BERLIN -- German industrial union IG Metall said on Tuesday it saw little chance of reaching a deal with employers on pay and working hours through talks, indicating it may stage an all-out strike to back its demands.
IG Metall deputy leader, Berthold Huber, said employer demands for wage contracts allowing them to vary working hours between 35 and 40 hours a week, were "completely unacceptable".
"I am sceptical that we will reach a solution at the negotiating table," Huber told Financial Times Deutschland.
IG Metall, which is demanding a four percent pay rise for some 3.5 million workers in Germany's key engineering sector this year, had previously said it would ballot members for an all-out strike at the end of February if there is no deal.
Economists say an all-out strike by IG Metall could dent recovery in Europe's largest economy and hurt its chances of attracting much-needed investment.
Since last month, the trade union has been staging short stoppages at plants across Germany to back its claim and to protest employers' working hour demands, which IG Metall says would cost jobs and amount to a longer week with no extra pay.
Business leaders say more flexible hours will secure and possibly create jobs by allowing them to adapt to fluctuations in demand and making German firms more competitive.
But government economic advisors took issue with both sides.
"Longer hours will not promote employment, rather they will reduce it," Juergen Kromphardt, a member of the government's panel of independent economic advisers, told Berliner Zeitung daily.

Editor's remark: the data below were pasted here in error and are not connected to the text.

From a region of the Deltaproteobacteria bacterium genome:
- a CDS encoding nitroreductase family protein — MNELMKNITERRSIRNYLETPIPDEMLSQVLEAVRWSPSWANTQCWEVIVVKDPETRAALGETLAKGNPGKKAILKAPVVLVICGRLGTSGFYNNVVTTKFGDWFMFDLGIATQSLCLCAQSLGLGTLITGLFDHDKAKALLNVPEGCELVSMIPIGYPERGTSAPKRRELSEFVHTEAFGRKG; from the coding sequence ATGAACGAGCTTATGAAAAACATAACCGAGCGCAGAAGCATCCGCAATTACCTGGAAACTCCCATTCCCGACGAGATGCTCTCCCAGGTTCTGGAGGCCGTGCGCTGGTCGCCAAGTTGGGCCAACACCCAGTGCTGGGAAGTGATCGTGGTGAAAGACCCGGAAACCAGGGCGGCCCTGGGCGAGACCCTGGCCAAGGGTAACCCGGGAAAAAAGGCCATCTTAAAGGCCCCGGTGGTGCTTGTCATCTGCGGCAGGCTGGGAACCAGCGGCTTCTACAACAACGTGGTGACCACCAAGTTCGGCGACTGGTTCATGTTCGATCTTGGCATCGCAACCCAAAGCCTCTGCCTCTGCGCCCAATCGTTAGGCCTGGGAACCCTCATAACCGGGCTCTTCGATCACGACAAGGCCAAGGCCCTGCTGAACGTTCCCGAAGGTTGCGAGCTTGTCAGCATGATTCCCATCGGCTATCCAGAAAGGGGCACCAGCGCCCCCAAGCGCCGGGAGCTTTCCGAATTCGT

Government adviser Wolfgang Wiegard told the paper he did not see longer hours creating new jobs but also warned a hefty pay rise could aggravate unemployment in Germany, where one in 10 people is out of work.
IG Metall said it will target 45 firms with short stoppages on Tuesday. The walkouts would hit printing equipment machinery maker Heidelberger Druck, Airbus, Porsche and car components maker Robert Bosch.
Tens of thousands of workers have participated in the brief walkouts, which are a typical feature of German wage rounds.
Talks have repeatedly stalled since last month when the union rejected an employer offer for two 1.2 percent pay rises over 27 months.
In Baden-Wuerttemberg, the state which typically leads wage negotiations for the rest of Germany, the latest round of talks is set for Wednesday. The union's leadership is due to meet late on Tuesday to discuss the impact of the stoppages and consider future strategy. Huber said IG Metall members were ready to down tools if necessary but the union was not set on conflict.